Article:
By David Hennessy
Holiday resort chain Pontins kept an “undesirable guest” list of Irish surnames to keep travellers out of its holiday parks.
The Equality and Human Rights Commission (EHRC) last week ruled Pontins was “directly discriminating on the basis of race” and breached the 2010 Equality Act.
A whistleblower claimed staff at the chain monitored calls and refused or cancelled bookings made by certain people with an Irish accent or surname, and Pontins’ commercial vehicle policy excluded Gypsies and Travellers from its holiday parks.
The news was met with outrage last week with some even saying it was reminiscent of signs that read, ‘No blacks, no Irish, no dogs’.
One charity that supports the Gypsy, Roma and Traveller community told The Irish World that signs telling travellers they are not welcome can still be seen despite it being illegal to post such signs.
Yvonne MacNamara, CEO of the Traveller Movement told The Irish World: “We were shocked and disgusted by this blatantly racist policy. We do see and hear about this racism every day in our work. Gypsies and Travellers are treated like this every day, up and down the country. It’s not new, but many choose to ignore.
“In our view, it is simply unacceptable that in this day and age a business thinks it can get away with this type of thing. Our research The Last Acceptable Form of Racism, showed that over 90% of Gypsies and Travellers have experienced discrimination. Pontins Holiday Parks is just the tip of iceberg.
“Irish Travellers are rightfully outraged at this blatant infringement of their rights. A slap on the wrist and diversity training will not address these deep rooted issues! We are calling for a public and unreserved apology. This is the very least they can do, given the upset and distress they have caused to Irish Traveller people.”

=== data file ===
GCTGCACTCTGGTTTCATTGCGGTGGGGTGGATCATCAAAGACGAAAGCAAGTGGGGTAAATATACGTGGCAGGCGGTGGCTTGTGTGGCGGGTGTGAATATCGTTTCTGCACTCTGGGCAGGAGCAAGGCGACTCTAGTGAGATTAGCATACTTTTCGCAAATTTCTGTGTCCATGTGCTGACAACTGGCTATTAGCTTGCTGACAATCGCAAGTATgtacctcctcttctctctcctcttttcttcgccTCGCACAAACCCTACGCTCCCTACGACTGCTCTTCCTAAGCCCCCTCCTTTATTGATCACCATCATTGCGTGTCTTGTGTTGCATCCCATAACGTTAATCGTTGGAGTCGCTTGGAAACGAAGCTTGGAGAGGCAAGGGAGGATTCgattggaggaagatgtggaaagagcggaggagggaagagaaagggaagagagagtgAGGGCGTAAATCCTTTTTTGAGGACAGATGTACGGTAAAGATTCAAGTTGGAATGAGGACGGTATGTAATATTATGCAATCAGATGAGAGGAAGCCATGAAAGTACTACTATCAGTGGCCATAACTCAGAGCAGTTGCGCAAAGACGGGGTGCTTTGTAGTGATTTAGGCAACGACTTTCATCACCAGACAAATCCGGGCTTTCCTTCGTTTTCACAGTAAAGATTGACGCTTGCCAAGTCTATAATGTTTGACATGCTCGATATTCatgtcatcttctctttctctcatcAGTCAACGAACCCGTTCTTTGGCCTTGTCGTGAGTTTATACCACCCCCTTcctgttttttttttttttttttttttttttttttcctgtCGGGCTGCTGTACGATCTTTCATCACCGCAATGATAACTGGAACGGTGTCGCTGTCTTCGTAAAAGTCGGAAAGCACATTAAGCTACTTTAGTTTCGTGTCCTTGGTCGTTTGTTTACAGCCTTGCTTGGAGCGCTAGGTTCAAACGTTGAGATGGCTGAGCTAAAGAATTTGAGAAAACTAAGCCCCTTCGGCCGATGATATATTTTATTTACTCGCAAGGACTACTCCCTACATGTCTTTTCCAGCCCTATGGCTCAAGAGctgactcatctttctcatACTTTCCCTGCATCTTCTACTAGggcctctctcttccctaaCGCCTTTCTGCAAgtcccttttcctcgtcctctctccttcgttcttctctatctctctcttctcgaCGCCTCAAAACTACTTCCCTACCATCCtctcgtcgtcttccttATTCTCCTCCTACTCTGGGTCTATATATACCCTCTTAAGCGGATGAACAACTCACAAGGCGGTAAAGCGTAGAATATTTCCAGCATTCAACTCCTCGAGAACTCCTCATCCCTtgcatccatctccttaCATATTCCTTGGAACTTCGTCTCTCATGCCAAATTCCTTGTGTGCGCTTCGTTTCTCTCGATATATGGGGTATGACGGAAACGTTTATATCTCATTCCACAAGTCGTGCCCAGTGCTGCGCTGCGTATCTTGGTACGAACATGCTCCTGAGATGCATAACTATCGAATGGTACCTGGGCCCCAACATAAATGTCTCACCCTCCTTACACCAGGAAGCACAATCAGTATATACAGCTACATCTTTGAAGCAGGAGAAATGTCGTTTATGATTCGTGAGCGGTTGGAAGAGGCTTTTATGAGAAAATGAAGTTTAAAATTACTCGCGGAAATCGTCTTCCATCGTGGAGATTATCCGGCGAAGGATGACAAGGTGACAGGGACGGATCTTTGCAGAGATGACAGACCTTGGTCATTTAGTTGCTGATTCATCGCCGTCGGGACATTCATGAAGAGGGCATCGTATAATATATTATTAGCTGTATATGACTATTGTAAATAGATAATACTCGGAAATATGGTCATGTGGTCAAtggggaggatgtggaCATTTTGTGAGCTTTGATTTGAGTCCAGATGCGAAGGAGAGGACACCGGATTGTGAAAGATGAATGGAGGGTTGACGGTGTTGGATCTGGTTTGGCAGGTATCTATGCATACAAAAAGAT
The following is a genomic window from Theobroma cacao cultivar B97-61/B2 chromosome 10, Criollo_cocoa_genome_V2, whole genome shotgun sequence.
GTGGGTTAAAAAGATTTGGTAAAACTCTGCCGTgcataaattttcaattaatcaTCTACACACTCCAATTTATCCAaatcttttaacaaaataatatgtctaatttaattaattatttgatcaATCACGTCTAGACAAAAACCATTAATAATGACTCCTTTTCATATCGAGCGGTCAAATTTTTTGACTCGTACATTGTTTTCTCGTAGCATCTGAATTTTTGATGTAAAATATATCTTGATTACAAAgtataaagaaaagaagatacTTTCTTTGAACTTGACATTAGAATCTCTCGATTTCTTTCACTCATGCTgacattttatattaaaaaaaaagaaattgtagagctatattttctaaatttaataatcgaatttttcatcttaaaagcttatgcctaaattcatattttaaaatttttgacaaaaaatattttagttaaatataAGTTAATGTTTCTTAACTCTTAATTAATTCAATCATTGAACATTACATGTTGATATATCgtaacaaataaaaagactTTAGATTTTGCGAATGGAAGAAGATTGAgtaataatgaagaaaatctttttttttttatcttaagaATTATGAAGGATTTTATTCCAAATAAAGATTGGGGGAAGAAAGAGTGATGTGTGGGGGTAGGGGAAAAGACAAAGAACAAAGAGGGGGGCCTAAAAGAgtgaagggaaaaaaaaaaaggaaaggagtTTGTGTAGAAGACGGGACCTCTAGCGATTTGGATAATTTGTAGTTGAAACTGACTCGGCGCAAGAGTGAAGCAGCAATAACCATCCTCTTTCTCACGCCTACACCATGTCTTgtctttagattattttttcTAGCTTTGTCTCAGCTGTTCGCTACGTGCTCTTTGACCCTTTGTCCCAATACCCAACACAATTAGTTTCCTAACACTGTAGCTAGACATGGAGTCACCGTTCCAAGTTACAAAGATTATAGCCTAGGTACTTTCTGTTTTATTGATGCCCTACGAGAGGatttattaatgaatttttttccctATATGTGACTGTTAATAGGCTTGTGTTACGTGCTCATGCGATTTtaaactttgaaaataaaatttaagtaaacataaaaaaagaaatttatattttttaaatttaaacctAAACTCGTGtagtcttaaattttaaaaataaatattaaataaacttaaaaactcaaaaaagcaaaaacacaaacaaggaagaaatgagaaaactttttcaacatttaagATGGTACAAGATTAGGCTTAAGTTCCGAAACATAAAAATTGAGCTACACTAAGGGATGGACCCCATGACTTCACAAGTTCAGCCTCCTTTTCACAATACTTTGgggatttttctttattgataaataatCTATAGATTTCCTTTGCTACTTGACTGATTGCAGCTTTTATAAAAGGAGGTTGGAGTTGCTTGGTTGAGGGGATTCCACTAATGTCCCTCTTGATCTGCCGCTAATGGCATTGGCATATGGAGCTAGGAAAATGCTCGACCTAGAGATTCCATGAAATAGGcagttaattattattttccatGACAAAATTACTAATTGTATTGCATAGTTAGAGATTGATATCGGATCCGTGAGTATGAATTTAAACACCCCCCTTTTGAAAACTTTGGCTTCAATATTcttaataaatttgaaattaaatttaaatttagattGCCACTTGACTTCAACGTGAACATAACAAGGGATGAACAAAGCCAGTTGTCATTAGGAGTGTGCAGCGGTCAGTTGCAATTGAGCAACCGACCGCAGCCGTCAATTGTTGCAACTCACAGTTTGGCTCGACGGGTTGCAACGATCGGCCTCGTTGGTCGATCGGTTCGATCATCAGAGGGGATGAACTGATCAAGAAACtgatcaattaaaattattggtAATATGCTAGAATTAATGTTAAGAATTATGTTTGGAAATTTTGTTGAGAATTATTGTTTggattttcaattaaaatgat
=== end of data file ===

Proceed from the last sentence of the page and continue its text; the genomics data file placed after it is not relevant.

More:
Jenni Berlin, manager of the Equality and Social Justice Unit at Traveller Movement, told The Irish World: “Sadly these types of cases are commonplace and happen all the time. We’ve heard of holiday parks cancelling bookings when they learn the client is a traveller. We get reports of services putting up ‘No Travellers’ signs despite the fact it’s completely illegal.
“Travellers are also refused services in pubs, restaurants, petrol stations, car insurance companies, hair salons, gyms, churches and the list goes on. The depth of anti-Traveller racism and discrimination in this country is so deeply embedded that Travellers are exhausted from it.
“Most of the clients we work with settle their cases and sign a non-disclosure agreement, which stops us publicising the results for the wider public. The Pontins case is really just the tip of the iceberg.”
The Equality and Human Rights Commission found Pontins owner Britannia Jinky Jersey Limited declined to provide its services to guests of a certain race or ethnic group.
The legal action came after the whistleblower exposed a number of practices at the budget holiday chain.
A block of Irish surnames was published on Pontins’ intranet page – with staff asked to block potential bookings from the “undesirable” list.
This included names such as Boyle, Keefe, Gallagher, McGuinness, Murphy, O’Reilly Carr, Doherty and O’Donnell and more common Irish names.